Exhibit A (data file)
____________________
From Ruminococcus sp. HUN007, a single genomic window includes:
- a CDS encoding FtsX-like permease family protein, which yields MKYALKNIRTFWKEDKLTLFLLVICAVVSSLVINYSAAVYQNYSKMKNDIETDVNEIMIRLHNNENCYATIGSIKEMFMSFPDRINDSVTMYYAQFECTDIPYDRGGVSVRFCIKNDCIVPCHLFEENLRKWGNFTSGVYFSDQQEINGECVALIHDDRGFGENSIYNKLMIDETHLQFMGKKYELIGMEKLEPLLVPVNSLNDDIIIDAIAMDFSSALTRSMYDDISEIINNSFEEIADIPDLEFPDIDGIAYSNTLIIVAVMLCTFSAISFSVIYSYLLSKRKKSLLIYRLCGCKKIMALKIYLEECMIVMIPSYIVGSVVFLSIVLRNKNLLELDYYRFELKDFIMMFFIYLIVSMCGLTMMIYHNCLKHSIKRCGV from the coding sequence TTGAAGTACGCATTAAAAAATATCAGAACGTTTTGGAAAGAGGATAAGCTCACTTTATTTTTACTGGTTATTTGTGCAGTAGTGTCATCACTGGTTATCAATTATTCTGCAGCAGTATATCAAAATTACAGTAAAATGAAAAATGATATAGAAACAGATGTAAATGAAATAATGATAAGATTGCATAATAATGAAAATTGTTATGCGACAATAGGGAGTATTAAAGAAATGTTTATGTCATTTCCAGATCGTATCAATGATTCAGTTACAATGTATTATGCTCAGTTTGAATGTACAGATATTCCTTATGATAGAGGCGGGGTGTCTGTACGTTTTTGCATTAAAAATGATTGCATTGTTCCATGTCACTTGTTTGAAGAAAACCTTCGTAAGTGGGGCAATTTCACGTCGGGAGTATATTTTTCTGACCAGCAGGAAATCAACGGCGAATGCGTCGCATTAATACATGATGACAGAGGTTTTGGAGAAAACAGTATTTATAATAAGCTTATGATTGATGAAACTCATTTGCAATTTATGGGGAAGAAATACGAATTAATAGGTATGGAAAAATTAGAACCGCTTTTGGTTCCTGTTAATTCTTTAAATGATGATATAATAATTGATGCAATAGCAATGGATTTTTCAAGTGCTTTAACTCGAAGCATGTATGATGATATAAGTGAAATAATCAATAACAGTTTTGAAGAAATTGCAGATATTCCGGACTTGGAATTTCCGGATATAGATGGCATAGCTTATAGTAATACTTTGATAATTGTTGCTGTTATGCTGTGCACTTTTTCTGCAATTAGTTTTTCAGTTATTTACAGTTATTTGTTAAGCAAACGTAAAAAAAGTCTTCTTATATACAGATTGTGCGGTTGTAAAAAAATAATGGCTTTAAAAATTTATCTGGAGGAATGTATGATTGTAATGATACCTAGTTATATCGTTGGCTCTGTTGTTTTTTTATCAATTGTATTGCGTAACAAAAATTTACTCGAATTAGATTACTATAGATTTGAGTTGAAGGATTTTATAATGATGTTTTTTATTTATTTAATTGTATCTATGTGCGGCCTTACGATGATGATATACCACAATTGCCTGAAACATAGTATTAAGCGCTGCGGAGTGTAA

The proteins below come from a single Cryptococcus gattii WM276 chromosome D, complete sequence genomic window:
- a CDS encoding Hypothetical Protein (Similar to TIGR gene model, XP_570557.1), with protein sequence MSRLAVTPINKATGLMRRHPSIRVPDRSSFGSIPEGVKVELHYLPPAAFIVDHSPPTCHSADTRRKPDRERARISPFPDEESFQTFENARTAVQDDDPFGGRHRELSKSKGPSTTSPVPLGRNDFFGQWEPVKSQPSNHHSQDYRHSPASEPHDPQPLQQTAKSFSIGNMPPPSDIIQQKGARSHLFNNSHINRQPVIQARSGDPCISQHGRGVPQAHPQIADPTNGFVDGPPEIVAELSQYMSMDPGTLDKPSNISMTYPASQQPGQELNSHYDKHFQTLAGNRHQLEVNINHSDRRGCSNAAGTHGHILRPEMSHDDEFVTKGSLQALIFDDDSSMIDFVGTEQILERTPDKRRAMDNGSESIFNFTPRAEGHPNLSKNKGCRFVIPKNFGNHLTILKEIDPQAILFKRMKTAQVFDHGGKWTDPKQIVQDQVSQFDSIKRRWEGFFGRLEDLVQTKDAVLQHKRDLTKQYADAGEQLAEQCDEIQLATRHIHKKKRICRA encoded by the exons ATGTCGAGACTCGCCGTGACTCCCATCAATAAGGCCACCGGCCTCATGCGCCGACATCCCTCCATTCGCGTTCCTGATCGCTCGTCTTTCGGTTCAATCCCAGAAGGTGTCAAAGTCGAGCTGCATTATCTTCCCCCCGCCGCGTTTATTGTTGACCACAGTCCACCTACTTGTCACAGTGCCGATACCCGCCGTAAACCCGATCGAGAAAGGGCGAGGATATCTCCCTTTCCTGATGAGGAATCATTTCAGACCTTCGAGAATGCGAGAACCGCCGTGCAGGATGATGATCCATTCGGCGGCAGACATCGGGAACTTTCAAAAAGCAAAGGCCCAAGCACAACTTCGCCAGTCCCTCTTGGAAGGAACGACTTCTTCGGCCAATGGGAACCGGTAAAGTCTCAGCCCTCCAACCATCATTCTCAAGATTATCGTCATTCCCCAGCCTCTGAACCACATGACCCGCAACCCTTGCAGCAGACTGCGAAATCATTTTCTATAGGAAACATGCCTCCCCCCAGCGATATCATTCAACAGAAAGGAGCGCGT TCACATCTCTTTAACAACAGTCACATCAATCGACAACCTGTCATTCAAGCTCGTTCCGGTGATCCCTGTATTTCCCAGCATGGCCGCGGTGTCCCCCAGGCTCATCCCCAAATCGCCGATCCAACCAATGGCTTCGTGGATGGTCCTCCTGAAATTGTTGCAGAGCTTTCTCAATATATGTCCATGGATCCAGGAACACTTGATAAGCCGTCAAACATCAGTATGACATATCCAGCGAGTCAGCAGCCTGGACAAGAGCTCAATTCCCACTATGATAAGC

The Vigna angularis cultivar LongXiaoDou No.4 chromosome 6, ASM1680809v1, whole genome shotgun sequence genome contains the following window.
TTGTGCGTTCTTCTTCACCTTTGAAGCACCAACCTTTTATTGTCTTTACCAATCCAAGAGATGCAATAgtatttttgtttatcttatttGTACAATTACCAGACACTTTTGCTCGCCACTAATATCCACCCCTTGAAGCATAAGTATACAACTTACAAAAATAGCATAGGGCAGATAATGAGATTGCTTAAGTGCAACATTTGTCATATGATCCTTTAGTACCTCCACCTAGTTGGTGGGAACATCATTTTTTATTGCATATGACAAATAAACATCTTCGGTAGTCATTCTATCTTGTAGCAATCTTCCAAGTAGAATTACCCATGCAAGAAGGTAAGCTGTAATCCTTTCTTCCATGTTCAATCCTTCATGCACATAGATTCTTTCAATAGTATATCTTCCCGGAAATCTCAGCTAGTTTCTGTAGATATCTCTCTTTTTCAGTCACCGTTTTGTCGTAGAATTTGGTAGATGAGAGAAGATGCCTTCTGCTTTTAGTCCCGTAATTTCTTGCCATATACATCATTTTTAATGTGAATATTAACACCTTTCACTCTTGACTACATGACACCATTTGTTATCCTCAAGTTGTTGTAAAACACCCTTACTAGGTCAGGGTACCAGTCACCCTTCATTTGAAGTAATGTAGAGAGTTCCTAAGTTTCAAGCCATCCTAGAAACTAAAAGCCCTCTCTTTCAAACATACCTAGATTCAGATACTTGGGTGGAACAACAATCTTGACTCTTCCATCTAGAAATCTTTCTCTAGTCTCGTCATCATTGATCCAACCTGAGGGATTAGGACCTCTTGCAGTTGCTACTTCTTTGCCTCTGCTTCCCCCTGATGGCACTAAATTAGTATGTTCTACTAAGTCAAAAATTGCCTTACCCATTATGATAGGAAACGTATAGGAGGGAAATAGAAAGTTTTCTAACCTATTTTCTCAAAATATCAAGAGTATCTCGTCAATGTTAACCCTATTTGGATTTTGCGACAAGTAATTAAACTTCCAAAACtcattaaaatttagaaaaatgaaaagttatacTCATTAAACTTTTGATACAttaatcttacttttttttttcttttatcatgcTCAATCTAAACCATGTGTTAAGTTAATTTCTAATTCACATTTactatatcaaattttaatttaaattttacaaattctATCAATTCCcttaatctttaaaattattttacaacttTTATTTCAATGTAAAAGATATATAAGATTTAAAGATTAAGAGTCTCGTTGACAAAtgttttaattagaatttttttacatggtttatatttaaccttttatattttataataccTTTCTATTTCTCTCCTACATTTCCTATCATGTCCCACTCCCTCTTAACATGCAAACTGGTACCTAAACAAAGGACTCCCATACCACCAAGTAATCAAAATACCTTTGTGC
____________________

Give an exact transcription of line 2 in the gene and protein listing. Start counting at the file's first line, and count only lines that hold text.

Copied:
- a CDS encoding FtsX-like permease family protein, which yields MKYALKNIRTFWKEDKLTLFLLVICAVVSSLVINYSAAVYQNYSKMKNDIETDVNEIMIRLHNNENCYATIGSIKEMFMSFPDRINDSVTMYYAQFECTDIPYDRGGVSVRFCIKNDCIVPCHLFEENLRKWGNFTSGVYFSDQQEINGECVALIHDDRGFGENSIYNKLMIDETHLQFMGKKYELIGMEKLEPLLVPVNSLNDDIIIDAIAMDFSSALTRSMYDDISEIINNSFEEIADIPDLEFPDIDGIAYSNTLIIVAVMLCTFSAISFSVIYSYLLSKRKKSLLIYRLCGCKKIMALKIYLEECMIVMIPSYIVGSVVFLSIVLRNKNLLELDYYRFELKDFIMMFFIYLIVSMCGLTMMIYHNCLKHSIKRCGV from the coding sequence TTGAAGTACGCATTAAAAAATATCAGAACGTTTTGGAAAGAGGATAAGCTCACTTTATTTTTACTGGTTATTTGTGCAGTAGTGTCATCACTGGTTATCAATTATTCTGCAGCAGTATATCAAAATTACAGTAAAATGAAAAATGATATAGAAACAGATGTAAATGAAATAATGATAAGATTGCATAATAATGAAAATTGTTATGCGACAATAGGGAGTATTAAAGAAATGTTTATGTCATTTCCAGATCGTATCAATGATTCAGTTACAATGTATTATGCTCAGTTTGAATGTACAGATATTCCTTATGATAGAGGCGGGGTGTCTGTACGTTTTTGCATTAAAAATGATTGCATTGTTCCATGTCACTTGTTTGAAGAAAACCTTCGTAAGTGGGGCAATTTCACGTCGGGAGTATATTTTTCTGACCAGCAGGAAATCAACGGCGAATGCGTCGCATTAATACATGATGACAGAGGTTTTGGAGAAAACAGTATTTATAATAAGCTTATGATTGATGAAACTCATTTGCAATTTATGGGGAAGAAATACGAATTAATAGGTATGGAAAAATTAGAACCGCTTTTGGTTCCTGTTAATTCTTTAAATGATGATATAATAATTGATGCAATAGCAATGGATTTTTCAAGTGCTTTAACTCGAAGCATGTATGATGATATAAGTGAAATAATCAATAACAGTTTTGAAGAAATTGCAGATATTCCGGACTTGGAATTTCCGGATATAGATGGCATAGCTTATAGTAATACTTTGATAATTGTTGCTGTTATGCTGTGCACTTTTTCTGCAATTAGTTTTTCAGTTATTTACAGTTATTTGTTAAGCAAACGTAAAAAAAGTCTTCTTATATACAGATTGTGCGGTTGTAAAAAAATAATGGCTTTAAAAATTTATCTGGAGGAATGTATGATTGTAATGATACCTAGTTATATCGTTGGCTCTGTTGTTTTTTTATCAATTGTATTGCGTAACAAAAATTTACTCGAATTAGATTACTATAGATTTGAGTTGAAGGATTTTATAATGATGTTTTTTATTTATTTAATTGTATCTATGTGCGGCCTTACGATGATGATATACCACAATTGCCTGAAACATAGTATTAAGCGCTGCGGAGTGTAA